When I was in France last month, I noticed something that was different from here. Well, actually many things, like for instance everybody spoke French, but this post is about just one of them: when you push the “Close Doors” button in elevators there, the doors actually close! Immediately! I’m not sure if you’ve noticed, but the same is not true here in North America. As far as I can tell, pushing the Close Doors button here has absolutely no effect on when the doors actually close. (Although the “Open Doors” button works just fine.)
I’m sure there’s a good reason for this – probably somehow safety-related or something. But if the Close Doors button is useless here in North America, why even have it? My theory is that it gives the elevator rider the illusion that they have control. Being in control is a very good feeling, and one that marketers would do well to try and provide to their audiences. Unfortunately, most marketing up until now has been about taking control away from the audience.
If you were in control of your web experience, would you have pop-up ads? If you were in control of your e-mail, would you ask for 100 Viagra emails per day? If you were in control of your TV, would you have commercials? Most of us would say, “no,” and that’s why we have pop-up blockers, spam filters, and TiVo.
But if we can make our message so compelling that people will ASK for it, and search for it, and come and get it, then we’re doing our customers a service, not annoying them. We’re letting THEM push the button, and we give them what they expect (or more) when they do it.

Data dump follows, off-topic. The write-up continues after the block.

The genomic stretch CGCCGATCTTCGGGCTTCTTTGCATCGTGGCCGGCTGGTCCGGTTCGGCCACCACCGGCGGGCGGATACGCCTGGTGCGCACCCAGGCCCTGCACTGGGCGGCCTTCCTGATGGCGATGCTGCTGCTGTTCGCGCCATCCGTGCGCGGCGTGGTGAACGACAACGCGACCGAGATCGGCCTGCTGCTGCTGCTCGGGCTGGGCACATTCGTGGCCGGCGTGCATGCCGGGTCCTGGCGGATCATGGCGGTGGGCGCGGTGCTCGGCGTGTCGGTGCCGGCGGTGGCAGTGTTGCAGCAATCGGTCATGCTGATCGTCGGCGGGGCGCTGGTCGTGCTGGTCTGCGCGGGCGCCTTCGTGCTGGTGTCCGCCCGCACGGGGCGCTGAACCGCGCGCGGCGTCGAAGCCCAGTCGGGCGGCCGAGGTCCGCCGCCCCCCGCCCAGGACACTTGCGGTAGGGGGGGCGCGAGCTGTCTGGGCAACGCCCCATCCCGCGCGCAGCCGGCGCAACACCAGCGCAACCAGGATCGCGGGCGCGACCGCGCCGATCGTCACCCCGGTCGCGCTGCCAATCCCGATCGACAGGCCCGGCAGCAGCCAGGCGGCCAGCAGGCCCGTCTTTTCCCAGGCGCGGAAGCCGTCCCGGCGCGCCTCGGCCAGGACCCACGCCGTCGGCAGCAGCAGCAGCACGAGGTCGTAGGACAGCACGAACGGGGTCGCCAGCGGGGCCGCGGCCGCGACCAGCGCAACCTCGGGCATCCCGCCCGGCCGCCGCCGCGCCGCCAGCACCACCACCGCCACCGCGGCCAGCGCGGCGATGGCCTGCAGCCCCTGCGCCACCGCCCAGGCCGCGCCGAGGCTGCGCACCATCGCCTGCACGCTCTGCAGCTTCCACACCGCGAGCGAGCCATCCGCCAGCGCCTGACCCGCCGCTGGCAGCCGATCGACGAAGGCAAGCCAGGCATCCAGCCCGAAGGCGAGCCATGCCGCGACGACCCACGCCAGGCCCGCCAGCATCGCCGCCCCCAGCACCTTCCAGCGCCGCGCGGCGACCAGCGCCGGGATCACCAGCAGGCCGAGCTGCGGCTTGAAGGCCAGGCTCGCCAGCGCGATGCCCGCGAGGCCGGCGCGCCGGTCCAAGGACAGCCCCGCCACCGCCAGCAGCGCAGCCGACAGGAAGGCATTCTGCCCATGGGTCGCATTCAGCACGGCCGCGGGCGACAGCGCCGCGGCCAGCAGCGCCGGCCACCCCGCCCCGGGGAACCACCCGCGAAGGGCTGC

A slightly-related, probably apocryphal story: Apparently, in the early days of skyscrapers, a man who was building one visited the nearly-complete structure. He rode to the top floor on the elevator and said to the project engineer, “This is unacceptable! That trip takes far too long! Make this elevator go faster!”
The engineer puzzled over how to overcome this challenge. It was unsafe or prohibitively expensive to actually make the car speed up. Nonetheless, when the building owner visited the site the following week, he found the ride to the top noticeably shorter and complimented the engineer.
The engineer had made only one change to the elevator – he had installed mirrors on the walls.